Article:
By Megan Smith
Mountains of computer parts and rivers of toxic ash cut through the otherwise green landscape of the southern Chinese town of Guiyu. Workers with burns on their hands and noxious air in their lungs pick precious metals from computer parts heated over coal fires.
In Guiyu, improper handling of electronic waste has resulted in the highest level of dioxins on the planet, according to a 60 Minutes report. Dioxins can cause “reproductive and developmental problems, damage the immune system, interfere with hormones and also cause cancer,” according to the World Health Organization’s website. In Guiyu, 70 percent of children have unsafe levels of lead in their blood, and miscarriages are six times more common than normal.
Presumably, all of the ele ct ronics in this t o w n came from the U.S., w h e r e e-waste is an ever-mounting problem.
Electronics often contain lead, mercury and other toxic compounds. According to the 60 Minutes report, Americans throw away 130,000 computers every day and 100 million cellphones every year. However, the waste in Guiyu is not from electronics consumers have thrown away, but from companies that promised to properly recycle them.
Not surprisingly, the export of electronic waste is illegal not just in the U.S. and China, but on an international level. The Basel Convention is a United Nations treaty that prohibits developed countries from dumping hazardous waste in less developed countries. This treaty has not stopped American recycling companies from shipping e-waste overseas for profit.
Some electronics companies and governments are already doing more to ensure the proper disposal of electronics. According to an article on wamc.org, it is now illegal to throw away electronics in New York State. Violating the Electronic Equipment Recycling and Reuse Act could cost New Yorkers $100 per violation. Texas laws require computer and television manufacturers to reuse or recycle their old products.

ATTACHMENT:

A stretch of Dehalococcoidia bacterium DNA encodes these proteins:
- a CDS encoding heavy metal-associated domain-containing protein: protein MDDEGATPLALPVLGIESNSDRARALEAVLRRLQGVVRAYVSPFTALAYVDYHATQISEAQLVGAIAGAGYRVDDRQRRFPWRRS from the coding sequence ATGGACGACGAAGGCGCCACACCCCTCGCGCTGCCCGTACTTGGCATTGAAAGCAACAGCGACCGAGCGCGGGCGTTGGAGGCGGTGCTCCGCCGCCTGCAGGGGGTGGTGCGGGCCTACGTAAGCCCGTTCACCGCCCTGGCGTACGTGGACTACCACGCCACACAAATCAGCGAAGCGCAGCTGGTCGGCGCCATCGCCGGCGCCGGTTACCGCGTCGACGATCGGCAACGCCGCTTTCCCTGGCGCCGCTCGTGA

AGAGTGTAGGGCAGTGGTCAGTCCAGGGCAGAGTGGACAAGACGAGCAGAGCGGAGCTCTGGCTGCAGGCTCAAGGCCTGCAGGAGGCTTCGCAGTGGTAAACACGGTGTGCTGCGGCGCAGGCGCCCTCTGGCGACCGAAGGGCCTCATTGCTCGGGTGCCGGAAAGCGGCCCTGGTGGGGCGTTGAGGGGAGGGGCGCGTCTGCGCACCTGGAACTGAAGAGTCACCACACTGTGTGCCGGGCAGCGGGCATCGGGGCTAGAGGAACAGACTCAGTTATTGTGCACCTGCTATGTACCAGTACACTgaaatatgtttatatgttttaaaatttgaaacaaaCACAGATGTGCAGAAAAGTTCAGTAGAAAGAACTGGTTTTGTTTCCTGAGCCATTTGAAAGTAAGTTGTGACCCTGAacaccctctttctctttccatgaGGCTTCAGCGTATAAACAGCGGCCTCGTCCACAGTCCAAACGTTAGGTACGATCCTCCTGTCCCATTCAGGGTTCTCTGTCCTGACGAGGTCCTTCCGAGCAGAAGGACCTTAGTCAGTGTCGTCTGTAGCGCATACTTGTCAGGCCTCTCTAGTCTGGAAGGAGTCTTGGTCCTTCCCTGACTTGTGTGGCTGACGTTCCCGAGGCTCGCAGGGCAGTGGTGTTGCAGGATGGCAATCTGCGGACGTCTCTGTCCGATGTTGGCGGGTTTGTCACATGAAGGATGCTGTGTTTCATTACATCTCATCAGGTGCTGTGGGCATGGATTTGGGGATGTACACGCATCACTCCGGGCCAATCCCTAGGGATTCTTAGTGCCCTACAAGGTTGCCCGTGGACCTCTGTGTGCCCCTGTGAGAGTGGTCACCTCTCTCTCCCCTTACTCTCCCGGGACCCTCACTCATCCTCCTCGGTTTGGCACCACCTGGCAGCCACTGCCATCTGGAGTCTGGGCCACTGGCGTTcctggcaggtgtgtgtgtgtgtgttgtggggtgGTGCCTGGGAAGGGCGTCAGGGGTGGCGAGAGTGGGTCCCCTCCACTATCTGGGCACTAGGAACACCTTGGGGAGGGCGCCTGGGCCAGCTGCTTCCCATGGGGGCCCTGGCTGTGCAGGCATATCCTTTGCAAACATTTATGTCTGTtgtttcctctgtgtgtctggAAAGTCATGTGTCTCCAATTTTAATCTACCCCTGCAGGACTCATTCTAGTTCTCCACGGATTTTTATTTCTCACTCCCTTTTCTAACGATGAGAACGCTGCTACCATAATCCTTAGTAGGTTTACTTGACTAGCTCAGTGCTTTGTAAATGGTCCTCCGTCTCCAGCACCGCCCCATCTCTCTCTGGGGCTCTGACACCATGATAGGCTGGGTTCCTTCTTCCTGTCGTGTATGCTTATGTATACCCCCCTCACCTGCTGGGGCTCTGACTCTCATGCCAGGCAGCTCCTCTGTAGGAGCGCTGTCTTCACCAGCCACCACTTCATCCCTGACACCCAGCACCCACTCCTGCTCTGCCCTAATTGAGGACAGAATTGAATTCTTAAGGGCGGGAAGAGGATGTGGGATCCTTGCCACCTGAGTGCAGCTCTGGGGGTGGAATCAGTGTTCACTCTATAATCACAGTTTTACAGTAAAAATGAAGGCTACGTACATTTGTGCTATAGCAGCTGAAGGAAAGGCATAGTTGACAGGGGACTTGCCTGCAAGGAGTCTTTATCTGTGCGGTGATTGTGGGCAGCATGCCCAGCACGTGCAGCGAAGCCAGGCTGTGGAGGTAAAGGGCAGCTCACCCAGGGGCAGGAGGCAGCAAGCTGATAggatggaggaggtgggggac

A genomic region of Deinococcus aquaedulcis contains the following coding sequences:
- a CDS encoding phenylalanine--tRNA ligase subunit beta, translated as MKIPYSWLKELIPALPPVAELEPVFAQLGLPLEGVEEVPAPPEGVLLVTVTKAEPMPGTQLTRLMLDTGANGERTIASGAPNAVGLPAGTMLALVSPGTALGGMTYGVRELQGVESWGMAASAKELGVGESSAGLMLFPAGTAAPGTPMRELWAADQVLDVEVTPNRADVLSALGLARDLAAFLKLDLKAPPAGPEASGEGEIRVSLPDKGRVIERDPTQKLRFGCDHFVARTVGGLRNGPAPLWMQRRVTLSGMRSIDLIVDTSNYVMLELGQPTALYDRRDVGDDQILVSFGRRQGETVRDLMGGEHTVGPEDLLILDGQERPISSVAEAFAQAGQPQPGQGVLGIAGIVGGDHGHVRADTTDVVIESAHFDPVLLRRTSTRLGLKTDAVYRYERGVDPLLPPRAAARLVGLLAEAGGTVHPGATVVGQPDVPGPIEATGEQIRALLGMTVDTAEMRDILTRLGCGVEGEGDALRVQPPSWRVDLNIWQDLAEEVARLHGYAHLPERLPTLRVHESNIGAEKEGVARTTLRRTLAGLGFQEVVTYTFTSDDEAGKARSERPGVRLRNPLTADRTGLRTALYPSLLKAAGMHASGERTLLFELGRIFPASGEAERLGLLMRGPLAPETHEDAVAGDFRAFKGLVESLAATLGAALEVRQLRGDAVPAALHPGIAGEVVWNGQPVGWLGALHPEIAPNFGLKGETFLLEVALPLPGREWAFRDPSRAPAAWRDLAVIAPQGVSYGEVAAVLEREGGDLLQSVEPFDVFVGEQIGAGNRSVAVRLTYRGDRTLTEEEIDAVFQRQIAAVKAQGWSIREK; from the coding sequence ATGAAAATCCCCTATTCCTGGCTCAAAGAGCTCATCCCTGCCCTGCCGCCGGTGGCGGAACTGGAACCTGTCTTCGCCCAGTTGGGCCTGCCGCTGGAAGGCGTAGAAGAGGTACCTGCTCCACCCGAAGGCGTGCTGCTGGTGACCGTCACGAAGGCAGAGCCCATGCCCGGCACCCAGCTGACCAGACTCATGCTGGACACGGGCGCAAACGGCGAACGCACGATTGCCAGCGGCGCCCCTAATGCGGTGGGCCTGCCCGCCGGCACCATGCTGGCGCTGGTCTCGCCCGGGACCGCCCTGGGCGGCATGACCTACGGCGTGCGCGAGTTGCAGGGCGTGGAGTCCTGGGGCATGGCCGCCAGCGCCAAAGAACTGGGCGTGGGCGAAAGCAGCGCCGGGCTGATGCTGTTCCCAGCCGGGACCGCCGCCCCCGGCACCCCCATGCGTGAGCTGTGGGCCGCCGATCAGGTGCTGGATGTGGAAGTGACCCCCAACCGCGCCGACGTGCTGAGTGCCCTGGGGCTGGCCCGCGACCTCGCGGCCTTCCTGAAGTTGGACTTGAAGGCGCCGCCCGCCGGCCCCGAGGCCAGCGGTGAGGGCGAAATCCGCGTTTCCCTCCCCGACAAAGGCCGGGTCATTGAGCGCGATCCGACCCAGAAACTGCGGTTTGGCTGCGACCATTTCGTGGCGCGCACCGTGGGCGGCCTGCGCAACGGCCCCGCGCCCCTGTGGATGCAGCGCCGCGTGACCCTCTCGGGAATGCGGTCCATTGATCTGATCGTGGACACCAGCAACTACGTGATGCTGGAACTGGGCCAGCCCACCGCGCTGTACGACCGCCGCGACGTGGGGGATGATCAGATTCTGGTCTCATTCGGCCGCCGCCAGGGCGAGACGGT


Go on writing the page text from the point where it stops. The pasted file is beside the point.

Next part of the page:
Office supply company Staples aims to offer only sustainable products to customers and recycle 100 percent of the technology it sells, according to its website. And in 2012, Dell Inc., which is based in Round Rock, Texas, collected more than 10 million pounds of computer equipment, according to texasenvironment. org.
The Basel Action Network, named after the Basel Convention, now certifies electronics recycling companies as e-Stewards. According to e-stewards.org, “The e-Stewards Initiative states in part that no hazardous, illegal e-waste will be exported to developing nations, be disposed into landfills or recycled using forced or child labor.”
With all of these international, local and private-sector attempts to reduce the irresponsible handling of electronics, why is our waste still ending up in places like Guiyu? The answer comes back to the reason electronics are produced in the first place – the consumer.
Whether multi-million dollar companies or college students, consumers must take responsibility for their luxuries. There needs to be a cultural shift from not thinking past our next text message to considering the wider impact of the next big gadget. Convenience and planned obsolescence have numbed us to the cost of technology-centered lifestyles.
This change in thinking needs to start with millennials. Made up of those born from roughly 1980 to the year 2000, this generation is the biggest consumer of technology, according to a consumer research report by Forrester.
Young people need to use the wealth of technology and information available to them to push their local and state governments to enact stricter e-waste laws and encourage others to properly dispose of their old phones, tablets, televisions and computers.
These changes in mindset and law would ideally translate to clearer federal regulation of e-waste. In the age of Internet activism, we must also consider the consequences of the very devices we use to stand up for what is right.